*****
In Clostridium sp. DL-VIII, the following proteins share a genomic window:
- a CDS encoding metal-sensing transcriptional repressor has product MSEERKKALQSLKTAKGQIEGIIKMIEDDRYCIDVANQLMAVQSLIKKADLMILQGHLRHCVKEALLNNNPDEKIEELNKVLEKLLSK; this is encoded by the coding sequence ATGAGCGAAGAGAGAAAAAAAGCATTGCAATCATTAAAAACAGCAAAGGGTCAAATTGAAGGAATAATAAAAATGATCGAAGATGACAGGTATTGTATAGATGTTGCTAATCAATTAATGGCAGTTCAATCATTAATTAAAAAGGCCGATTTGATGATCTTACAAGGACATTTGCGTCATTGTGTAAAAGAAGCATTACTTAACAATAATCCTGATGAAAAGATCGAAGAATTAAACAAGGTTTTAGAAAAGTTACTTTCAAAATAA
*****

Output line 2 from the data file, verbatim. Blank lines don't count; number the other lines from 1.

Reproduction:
- a CDS encoding metal-sensing transcriptional repressor has product MSEERKKALQSLKTAKGQIEGIIKMIEDDRYCIDVANQLMAVQSLIKKADLMILQGHLRHCVKEALLNNNPDEKIEELNKVLEKLLSK; this is encoded by the coding sequence ATGAGCGAAGAGAGAAAAAAAGCATTGCAATCATTAAAAACAGCAAAGGGTCAAATTGAAGGAATAATAAAAATGATCGAAGATGACAGGTATTGTATAGATGTTGCTAATCAATTAATGGCAGTTCAATCATTAATTAAAAAGGCCGATTTGATGATCTTACAAGGACATTTGCGTCATTGTGTAAAAGAAGCATTACTTAACAATAATCCTGATGAAAAGATCGAAGAATTAAACAAGGTTTTAGAAAAGTTACTTTCAAAATAA